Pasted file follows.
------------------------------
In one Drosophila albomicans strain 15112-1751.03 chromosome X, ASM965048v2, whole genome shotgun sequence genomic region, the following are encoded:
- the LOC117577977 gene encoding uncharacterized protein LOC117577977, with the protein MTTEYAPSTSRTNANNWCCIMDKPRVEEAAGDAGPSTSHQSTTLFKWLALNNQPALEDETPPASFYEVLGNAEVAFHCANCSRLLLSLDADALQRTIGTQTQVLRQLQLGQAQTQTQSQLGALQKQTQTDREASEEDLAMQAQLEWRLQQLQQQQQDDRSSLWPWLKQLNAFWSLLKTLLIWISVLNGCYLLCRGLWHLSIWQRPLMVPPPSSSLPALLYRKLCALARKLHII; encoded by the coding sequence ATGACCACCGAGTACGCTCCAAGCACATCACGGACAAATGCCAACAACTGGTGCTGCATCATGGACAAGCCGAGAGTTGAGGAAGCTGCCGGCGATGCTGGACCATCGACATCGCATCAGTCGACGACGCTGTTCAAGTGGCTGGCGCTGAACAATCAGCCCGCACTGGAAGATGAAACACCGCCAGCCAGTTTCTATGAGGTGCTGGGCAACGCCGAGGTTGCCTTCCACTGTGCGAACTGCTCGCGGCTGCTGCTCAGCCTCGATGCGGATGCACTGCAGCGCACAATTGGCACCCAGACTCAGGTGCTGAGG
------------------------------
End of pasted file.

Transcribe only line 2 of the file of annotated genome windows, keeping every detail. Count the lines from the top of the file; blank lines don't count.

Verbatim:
- the LOC117577977 gene encoding uncharacterized protein LOC117577977, with the protein MTTEYAPSTSRTNANNWCCIMDKPRVEEAAGDAGPSTSHQSTTLFKWLALNNQPALEDETPPASFYEVLGNAEVAFHCANCSRLLLSLDADALQRTIGTQTQVLRQLQLGQAQTQTQSQLGALQKQTQTDREASEEDLAMQAQLEWRLQQLQQQQQDDRSSLWPWLKQLNAFWSLLKTLLIWISVLNGCYLLCRGLWHLSIWQRPLMVPPPSSSLPALLYRKLCALARKLHII; encoded by the coding sequence ATGACCACCGAGTACGCTCCAAGCACATCACGGACAAATGCCAACAACTGGTGCTGCATCATGGACAAGCCGAGAGTTGAGGAAGCTGCCGGCGATGCTGGACCATCGACATCGCATCAGTCGACGACGCTGTTCAAGTGGCTGGCGCTGAACAATCAGCCCGCACTGGAAGATGAAACACCGCCAGCCAGTTTCTATGAGGTGCTGGGCAACGCCGAGGTTGCCTTCCACTGTGCGAACTGCTCGCGGCTGCTGCTCAGCCTCGATGCGGATGCACTGCAGCGCACAATTGGCACCCAGACTCAGGTGCTGAGG